Chlorine

Chlorine, Cl, is a poisonous greenish-yellow gaseous non-metallic element, found in Group VIIb (i.e. the Halogen Group of elements) of the periodic table.

It has two Isotopes

Chlorine is easily liquefied under pressure.

Discovery

Chlorine was discovered by Scheele in 1774AD, by the action of Manganese Dioxide on Hydrochloric Acid.
MnO2 + 4 HCl ==> Cl2 + MnCl2 + 2 H2O
In 1774AD, Sir Humphery Davy demonstrated that the gas was an element and he suggested the name Chlorine (Greek, greenish yellow) for the gas.

Occurrence

Because of its reactivity, Chlorine does not exist in the free elemental state in nature, although it is widely distributed in combination with other elements. The most common chlorine compound is Common Salt (i.e. Sodium Chloride, NaCl) which occurs in seawater and in rock salt.

Extraction


Preparation

The most common laboratory method for preparation of Chlorine is to heat 100 gm. of Manganese Dioxide with 300 ml. of concentrated Hydrochloric Acid.
MnO2 + 4 HCl ==> MnCl2 + 2 H2O + Cl2
The gas is bubbled through water to remove any traces of hydrochloric gas that may be present and then it is dried by bubbling it through concentrated sulphuric acid.
Chlorine may also be prepared by dropping cold concentrated Hydrochloric Acid on crystals of Potassium Permanganate.
2 KMnO4 + 16 HCl
==> 2 MnCl2 + 2 KCl + 8 H2O + 5 Cl2
The gas is bubbled through water to remove any traces of Hydrochloric Acid gas that may be present and then it is dried by bubbling it through concentrated Sulphuric Acid.

Manufacture

Chlorine is manufactured industrially as a by-product in the manufacture of Caustic Soda by the electrolysis of brine.
2 NaCl + 2 H2O ==> Cl2 + H2 + 2 NaOH
This process was carried out in Kellner-Solvay Cells, using Mercury and Carbon as the electrodes. However, due to the toxicity of mercury, the modern version of the process uses metal electrodes with special membranes in the electrolytic cells.

Properties

Chlorine is

Reactions

Chlorine is a highly reactive element, and undergoes reaction with a wide variety of other elements and compounds.

Chlorine is a good bleaching agent, due to its oxidising properties.

Chlorine is soluble in water (which solution is called Chlorine Water) and this loses its yellow colour on standing in sunlight, due to the formation of a mixture of Hypochlorous Acid and Hydrochloric Acid.

Cl2 + H2O ==> HOCl + Hcl

Chlorine gas supports the vigorous combustion of many elements to form their chlorides. For example, Sulphur and Phosphorus burn in the gas.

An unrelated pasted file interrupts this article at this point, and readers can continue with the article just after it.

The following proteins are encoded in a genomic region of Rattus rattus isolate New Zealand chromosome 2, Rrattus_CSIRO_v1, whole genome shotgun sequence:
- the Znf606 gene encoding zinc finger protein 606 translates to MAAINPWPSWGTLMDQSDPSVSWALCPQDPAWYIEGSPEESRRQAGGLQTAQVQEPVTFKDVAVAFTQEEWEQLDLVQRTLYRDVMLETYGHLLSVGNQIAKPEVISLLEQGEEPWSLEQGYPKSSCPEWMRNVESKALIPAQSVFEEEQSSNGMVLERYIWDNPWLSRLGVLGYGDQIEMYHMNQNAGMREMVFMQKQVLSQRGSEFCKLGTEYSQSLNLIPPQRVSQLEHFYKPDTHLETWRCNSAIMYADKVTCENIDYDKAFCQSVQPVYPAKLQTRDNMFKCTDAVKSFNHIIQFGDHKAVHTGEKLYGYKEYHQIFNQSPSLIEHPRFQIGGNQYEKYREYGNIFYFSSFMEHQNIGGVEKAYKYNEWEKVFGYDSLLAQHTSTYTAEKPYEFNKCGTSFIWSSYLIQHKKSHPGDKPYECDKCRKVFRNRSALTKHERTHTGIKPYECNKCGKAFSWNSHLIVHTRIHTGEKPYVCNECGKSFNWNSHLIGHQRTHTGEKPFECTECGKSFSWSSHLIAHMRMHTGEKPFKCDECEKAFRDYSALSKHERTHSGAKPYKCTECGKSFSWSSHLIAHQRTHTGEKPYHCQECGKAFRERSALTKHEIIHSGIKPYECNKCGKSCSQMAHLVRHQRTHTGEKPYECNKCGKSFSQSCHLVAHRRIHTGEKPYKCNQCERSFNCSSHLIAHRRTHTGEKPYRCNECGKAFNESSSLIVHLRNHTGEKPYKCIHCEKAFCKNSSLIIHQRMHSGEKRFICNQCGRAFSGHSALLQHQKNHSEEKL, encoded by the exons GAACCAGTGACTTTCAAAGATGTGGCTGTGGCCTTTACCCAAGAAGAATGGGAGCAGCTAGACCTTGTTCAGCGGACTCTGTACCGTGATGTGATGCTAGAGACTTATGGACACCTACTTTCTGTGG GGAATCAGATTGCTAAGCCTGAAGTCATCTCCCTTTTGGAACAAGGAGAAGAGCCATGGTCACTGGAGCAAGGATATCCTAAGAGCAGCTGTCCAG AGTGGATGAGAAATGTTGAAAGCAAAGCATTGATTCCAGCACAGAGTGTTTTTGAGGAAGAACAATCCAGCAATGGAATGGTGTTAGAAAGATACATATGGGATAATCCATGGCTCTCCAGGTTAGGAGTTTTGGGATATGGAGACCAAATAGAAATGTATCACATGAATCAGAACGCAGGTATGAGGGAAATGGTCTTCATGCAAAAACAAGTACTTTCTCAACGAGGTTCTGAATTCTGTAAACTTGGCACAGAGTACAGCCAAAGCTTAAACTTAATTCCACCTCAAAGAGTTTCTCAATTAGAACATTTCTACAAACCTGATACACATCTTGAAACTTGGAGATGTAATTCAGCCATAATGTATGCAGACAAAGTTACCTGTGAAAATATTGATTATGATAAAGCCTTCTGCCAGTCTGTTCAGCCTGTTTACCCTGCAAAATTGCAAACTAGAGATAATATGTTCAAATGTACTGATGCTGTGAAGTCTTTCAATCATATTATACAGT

Cl2 + S ==> Scl2

Cl2 + P ==> PCl3 + PCl5

Reaction of Chlorine with Hydrogen

A mixture of Chlorine and Hydrogen explodes when exposed to sunlight to give Hydrogen Chloride. In the dark, no reaction occurs, so activation of the reaction by light energy is required.

Cl2 + H2 ==> 2 HCl

Reaction of Chlorine with Non-Metals

Chlorine combines directly with most non-metals (except with Nitrogen, Oxygen and Carbon, C).

Reaction of Chlorine with Metals

Chlorine combines directly with all metals forming metal chloride salts.

Oxidising Reaction of Chlorine

Chlorine is a strong oxidising agent. Chlorine oxidises Iron (II) Chloride, FeCl2, to the salt containing Iron in the higher oxidation state Iron (III) Chloride, FeCl3. This is possible because Iron has a variable valency.
2 FeCl2 + Cl2 ==> 2 FeCl3
Chlorine displaces the less electronegative Bromine and Iodine from their respective salts.
Cl2 + 2 KBr ==> 2 KCl + Br2 Chlorine removes Hydrogen from the hydrides of non-metals, forming Hydrogen Chloride, and leaving the non-metal element.
Cl2 + H2S ==> 2 HCl + S

Reaction of Chlorine with Water

When Chlorine Water (i.e. a solution of chlorine gas in water) in a flask inverted in a basin of the same liquid is exposed to bright sunlight, the Chlorine is decomposed and a solution of Hydrochloric Acid remains.
H2O + Cl2 ==> HCl + HClO
The Hydrochloric Acid, HClO, is not very stable and the solution readily decomcomposes, especially when exposed to sunlight, yielding Oxygen.
2 HClO ==> 2 HCl + O2

Reaction of Chlorine with Sodium Hydroxide

Chlorine reacts with a cold solution of Sodium Hydroxide to give a mixture of Sodium Chloride, NaCl, and Sodium Hypochlorite, NaOCl.

Cl2 + 2 NaOH ==> NaCl + NaOCl + H2O

Chlorine reacts with a hot solution of Sodium Hydroxide to give a mixture of Sodium Chloride and Sodium Chlorate.

3 Cl2 + 6 NaOH ==> 5 NaCl + NaClO3 + 3 H2O


Uses

Chlorine is used

Detection and Analysis

Chlorine is detected by its action on Iodide salts (e.g. Sodium Iodide), which are oxidises to free elemental Iodine, I2.

2 NaI + Cl2 ==> 2 NaCl + I2

The Iodine liberated in this reaction turns starch indicator solution to a blue colour.

Chlorine bleaches litmus paper.


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